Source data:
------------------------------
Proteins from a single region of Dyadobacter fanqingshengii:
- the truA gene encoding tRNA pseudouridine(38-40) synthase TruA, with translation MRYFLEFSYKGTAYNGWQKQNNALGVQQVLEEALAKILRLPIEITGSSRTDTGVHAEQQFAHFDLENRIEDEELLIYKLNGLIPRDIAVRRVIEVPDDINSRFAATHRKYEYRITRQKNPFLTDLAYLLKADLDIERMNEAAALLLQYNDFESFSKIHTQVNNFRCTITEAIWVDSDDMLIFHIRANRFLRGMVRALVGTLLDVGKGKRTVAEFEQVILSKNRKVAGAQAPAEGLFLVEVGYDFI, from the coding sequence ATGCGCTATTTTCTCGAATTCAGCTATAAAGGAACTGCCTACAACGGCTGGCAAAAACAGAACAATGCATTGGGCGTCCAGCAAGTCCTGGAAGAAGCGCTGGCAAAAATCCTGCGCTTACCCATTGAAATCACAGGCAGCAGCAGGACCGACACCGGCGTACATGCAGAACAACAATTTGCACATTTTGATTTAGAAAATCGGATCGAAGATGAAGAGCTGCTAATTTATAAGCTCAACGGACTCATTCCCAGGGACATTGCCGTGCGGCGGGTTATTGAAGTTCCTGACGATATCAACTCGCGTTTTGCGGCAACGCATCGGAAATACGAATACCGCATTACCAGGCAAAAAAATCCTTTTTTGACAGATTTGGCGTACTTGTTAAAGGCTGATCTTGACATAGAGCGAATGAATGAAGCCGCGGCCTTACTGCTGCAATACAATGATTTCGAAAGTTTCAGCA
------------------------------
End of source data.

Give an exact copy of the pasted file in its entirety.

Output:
Proteins from a single region of Dyadobacter fanqingshengii:
- the truA gene encoding tRNA pseudouridine(38-40) synthase TruA, with translation MRYFLEFSYKGTAYNGWQKQNNALGVQQVLEEALAKILRLPIEITGSSRTDTGVHAEQQFAHFDLENRIEDEELLIYKLNGLIPRDIAVRRVIEVPDDINSRFAATHRKYEYRITRQKNPFLTDLAYLLKADLDIERMNEAAALLLQYNDFESFSKIHTQVNNFRCTITEAIWVDSDDMLIFHIRANRFLRGMVRALVGTLLDVGKGKRTVAEFEQVILSKNRKVAGAQAPAEGLFLVEVGYDFI, from the coding sequence ATGCGCTATTTTCTCGAATTCAGCTATAAAGGAACTGCCTACAACGGCTGGCAAAAACAGAACAATGCATTGGGCGTCCAGCAAGTCCTGGAAGAAGCGCTGGCAAAAATCCTGCGCTTACCCATTGAAATCACAGGCAGCAGCAGGACCGACACCGGCGTACATGCAGAACAACAATTTGCACATTTTGATTTAGAAAATCGGATCGAAGATGAAGAGCTGCTAATTTATAAGCTCAACGGACTCATTCCCAGGGACATTGCCGTGCGGCGGGTTATTGAAGTTCCTGACGATATCAACTCGCGTTTTGCGGCAACGCATCGGAAATACGAATACCGCATTACCAGGCAAAAAAATCCTTTTTTGACAGATTTGGCGTACTTGTTAAAGGCTGATCTTGACATAGAGCGAATGAATGAAGCCGCGGCCTTACTGCTGCAATACAATGATTTCGAAAGTTTCAGCA